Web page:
Practice joints:

Bridle Joints

 

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What is a Bridle joint?

This grouping of joints is stronger than the halving or housing joints because they have a larger gluing area, which gives similar appearance to the mortise and tenon joint, though in most circumstances would not have the same strength. Most of the waste removed with the saw.

 

What are the advantages of this type of joint?

        Relatively strong

        Large gluing area.

        Decorative.

        Fairly quick and easy to make.

 

What are the applications for this type of joint?

Used for fixing shelves to vertical panels in cabinets, bookcases, storage units and boxes, or for drawer fronts and frame construction.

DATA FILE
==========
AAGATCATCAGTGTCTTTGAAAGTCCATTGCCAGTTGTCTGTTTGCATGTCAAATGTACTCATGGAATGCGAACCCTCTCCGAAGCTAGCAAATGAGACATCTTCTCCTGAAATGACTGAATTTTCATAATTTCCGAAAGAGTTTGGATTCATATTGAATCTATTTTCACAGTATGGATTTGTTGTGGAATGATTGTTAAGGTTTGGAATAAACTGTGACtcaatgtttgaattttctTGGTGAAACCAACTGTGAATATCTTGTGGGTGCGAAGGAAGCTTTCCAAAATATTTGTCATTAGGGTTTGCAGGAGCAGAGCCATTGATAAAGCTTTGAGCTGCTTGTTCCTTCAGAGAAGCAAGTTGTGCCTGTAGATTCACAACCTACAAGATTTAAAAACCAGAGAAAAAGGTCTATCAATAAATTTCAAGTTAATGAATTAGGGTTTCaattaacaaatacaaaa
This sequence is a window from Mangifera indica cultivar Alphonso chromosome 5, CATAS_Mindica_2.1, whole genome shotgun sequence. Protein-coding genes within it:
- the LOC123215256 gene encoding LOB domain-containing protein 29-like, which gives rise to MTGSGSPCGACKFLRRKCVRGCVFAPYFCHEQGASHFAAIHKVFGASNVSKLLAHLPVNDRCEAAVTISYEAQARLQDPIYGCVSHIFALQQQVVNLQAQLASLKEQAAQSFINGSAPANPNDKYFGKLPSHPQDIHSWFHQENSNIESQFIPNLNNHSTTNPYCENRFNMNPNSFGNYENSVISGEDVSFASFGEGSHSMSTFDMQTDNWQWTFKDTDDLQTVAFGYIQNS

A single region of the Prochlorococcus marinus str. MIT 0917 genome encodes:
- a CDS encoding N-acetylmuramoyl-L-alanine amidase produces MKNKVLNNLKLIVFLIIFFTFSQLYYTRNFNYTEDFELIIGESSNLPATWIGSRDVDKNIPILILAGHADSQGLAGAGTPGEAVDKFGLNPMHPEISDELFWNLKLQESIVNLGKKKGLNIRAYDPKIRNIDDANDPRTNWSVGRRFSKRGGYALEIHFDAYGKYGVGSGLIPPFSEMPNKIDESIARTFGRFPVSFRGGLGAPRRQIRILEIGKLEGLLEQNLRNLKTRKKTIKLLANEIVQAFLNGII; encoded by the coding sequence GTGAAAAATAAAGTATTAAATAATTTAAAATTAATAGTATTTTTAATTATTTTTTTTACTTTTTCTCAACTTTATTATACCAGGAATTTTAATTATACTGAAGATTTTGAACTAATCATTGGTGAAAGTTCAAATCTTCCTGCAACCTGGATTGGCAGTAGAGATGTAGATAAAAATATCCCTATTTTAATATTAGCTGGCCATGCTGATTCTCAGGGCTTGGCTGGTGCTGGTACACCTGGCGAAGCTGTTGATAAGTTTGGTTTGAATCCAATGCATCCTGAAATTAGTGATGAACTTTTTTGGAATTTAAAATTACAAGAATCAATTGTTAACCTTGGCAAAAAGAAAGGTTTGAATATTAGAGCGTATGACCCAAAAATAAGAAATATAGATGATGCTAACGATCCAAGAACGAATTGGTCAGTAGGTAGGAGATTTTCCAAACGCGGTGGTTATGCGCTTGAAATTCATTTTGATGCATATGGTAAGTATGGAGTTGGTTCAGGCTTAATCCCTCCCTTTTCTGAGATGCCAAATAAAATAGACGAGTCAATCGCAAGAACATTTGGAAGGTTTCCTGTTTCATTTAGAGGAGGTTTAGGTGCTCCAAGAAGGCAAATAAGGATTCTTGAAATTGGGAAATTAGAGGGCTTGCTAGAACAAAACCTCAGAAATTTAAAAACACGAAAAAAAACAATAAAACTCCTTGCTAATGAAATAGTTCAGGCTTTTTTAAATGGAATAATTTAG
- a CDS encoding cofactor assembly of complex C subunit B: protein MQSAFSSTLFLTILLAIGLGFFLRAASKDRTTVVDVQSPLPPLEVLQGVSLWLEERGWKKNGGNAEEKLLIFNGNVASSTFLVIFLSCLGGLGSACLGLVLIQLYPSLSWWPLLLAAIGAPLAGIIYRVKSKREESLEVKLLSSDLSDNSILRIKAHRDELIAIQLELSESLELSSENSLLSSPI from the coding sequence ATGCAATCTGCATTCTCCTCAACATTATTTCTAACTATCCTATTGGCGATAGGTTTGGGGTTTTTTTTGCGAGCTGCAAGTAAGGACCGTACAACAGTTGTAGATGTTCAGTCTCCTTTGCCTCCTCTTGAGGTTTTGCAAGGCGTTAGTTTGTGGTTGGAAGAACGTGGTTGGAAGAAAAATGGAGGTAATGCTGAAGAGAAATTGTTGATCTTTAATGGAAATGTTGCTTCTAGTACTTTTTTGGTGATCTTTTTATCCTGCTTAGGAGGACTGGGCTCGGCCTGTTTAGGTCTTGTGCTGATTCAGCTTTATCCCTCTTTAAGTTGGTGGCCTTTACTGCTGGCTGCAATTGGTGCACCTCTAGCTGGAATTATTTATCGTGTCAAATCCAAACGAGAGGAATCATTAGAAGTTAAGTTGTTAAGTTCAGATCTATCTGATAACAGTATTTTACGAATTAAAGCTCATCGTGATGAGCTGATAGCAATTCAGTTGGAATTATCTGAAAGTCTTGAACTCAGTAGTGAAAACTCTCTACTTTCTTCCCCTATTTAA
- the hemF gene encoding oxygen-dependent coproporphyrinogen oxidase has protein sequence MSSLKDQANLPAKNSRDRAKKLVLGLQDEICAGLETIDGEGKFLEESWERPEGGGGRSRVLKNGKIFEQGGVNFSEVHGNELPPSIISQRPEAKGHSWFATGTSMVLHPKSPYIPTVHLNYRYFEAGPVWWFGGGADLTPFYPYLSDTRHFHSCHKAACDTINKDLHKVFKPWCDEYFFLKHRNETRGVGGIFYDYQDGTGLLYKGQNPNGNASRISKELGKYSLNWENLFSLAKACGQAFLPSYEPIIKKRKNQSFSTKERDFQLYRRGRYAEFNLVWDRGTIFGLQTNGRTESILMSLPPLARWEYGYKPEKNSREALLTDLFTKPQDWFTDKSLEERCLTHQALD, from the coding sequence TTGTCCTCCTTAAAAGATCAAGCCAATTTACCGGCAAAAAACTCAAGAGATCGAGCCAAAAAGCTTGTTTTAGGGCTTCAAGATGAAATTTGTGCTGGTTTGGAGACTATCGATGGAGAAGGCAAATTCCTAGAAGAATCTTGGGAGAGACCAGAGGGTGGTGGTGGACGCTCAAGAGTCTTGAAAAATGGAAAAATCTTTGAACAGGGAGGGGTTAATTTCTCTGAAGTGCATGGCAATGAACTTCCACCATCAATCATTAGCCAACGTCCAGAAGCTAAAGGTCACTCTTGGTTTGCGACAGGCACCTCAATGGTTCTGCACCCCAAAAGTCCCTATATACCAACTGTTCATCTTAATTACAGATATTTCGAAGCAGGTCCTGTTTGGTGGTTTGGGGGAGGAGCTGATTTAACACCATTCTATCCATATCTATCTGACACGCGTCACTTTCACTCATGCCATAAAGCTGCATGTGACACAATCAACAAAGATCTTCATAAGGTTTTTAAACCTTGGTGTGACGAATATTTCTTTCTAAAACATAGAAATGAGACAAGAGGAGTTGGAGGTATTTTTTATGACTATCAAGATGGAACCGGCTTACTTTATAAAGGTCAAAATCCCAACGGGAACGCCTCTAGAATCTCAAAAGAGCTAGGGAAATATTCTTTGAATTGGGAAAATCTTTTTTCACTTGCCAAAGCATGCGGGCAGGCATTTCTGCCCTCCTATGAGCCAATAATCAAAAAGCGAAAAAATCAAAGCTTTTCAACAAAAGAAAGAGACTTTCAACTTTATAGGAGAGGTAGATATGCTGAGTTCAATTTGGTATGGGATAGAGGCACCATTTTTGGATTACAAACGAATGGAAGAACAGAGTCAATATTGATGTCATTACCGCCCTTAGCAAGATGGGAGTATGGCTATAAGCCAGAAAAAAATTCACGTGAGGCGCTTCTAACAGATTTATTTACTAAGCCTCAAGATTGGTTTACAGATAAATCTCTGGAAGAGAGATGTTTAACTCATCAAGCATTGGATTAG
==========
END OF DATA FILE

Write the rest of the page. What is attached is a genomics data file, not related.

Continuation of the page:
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 Types of Bridle Joints:

 

 Corner Bridle joint

Use: for lightweight frames, provided they are not subjected to sideways pressure, which tends to force bridle joints out of the square.

The strength of the bridle can be improved if you insert two dowels through the side of the joint after the glue has set.

 Download solidworks model of this joint

 

 

 Tee bridle joint

Use: for intermediate supports for frames.

Unlike the corner bridle, the tee bridle joint is not weak when subjected to sideways pressure and is similar in strength to the mortise and tenon joint.

 Download solidworks model of this joint

 

 

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